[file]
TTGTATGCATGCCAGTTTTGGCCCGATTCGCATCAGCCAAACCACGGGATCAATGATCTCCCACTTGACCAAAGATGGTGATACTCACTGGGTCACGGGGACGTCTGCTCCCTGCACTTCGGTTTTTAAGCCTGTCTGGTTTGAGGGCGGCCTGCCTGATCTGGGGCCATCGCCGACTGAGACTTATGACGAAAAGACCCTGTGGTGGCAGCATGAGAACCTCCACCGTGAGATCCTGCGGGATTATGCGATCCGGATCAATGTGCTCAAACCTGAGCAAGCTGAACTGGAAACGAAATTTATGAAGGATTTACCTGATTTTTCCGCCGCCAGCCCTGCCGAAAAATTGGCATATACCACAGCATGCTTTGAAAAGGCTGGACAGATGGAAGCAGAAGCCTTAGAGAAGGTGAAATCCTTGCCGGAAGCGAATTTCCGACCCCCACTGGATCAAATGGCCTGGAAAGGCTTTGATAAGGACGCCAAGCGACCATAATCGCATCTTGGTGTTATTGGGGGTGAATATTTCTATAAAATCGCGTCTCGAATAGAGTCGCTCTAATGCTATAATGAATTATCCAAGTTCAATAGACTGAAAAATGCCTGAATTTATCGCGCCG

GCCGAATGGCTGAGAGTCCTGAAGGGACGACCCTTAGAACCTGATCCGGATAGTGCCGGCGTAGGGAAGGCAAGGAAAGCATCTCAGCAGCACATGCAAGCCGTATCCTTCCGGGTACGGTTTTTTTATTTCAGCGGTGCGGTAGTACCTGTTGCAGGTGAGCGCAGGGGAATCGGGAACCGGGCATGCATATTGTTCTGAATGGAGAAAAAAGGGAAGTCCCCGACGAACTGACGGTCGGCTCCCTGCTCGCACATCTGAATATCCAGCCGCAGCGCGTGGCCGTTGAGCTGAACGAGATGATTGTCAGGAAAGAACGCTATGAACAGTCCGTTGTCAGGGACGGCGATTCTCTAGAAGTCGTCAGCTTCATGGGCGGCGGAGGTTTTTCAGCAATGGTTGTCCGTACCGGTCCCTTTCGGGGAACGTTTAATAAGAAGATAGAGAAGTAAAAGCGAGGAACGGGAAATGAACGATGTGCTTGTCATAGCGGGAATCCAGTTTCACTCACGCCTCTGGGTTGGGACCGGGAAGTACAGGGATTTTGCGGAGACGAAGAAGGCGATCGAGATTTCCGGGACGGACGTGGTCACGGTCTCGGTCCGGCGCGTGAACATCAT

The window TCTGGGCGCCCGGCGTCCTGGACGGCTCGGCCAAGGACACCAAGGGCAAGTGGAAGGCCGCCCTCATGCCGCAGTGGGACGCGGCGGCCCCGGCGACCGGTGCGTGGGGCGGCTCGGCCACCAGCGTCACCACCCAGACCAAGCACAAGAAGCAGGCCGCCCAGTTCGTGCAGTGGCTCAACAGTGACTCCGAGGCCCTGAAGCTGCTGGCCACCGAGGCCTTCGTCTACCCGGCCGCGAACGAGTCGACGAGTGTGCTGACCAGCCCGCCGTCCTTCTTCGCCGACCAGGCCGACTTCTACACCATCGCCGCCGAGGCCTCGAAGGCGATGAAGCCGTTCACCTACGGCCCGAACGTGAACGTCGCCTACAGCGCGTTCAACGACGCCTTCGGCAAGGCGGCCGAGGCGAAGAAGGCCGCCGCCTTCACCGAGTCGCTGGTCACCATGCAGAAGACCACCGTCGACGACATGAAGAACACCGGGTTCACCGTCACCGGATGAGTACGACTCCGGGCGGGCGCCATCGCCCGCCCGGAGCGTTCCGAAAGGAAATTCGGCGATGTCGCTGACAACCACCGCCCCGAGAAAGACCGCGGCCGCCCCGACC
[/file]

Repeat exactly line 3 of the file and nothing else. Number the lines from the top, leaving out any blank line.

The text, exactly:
The window TCTGGGCGCCCGGCGTCCTGGACGGCTCGGCCAAGGACACCAAGGGCAAGTGGAAGGCCGCCCTCATGCCGCAGTGGGACGCGGCGGCCCCGGCGACCGGTGCGTGGGGCGGCTCGGCCACCAGCGTCACCACCCAGACCAAGCACAAGAAGCAGGCCGCCCAGTTCGTGCAGTGGCTCAACAGTGACTCCGAGGCCCTGAAGCTGCTGGCCACCGAGGCCTTCGTCTACCCGGCCGCGAACGAGTCGACGAGTGTGCTGACCAGCCCGCCGTCCTTCTTCGCCGACCAGGCCGACTTCTACACCATCGCCGCCGAGGCCTCGAAGGCGATGAAGCCGTTCACCTACGGCCCGAACGTGAACGTCGCCTACAGCGCGTTCAACGACGCCTTCGGCAAGGCGGCCGAGGCGAAGAAGGCCGCCGCCTTCACCGAGTCGCTGGTCACCATGCAGAAGACCACCGTCGACGACATGAAGAACACCGGGTTCACCGTCACCGGATGAGTACGACTCCGGGCGGGCGCCATCGCCCGCCCGGAGCGTTCCGAAAGGAAATTCGGCGATGTCGCTGACAACCACCGCCCCGAGAAAGACCGCGGCCGCCCCGACC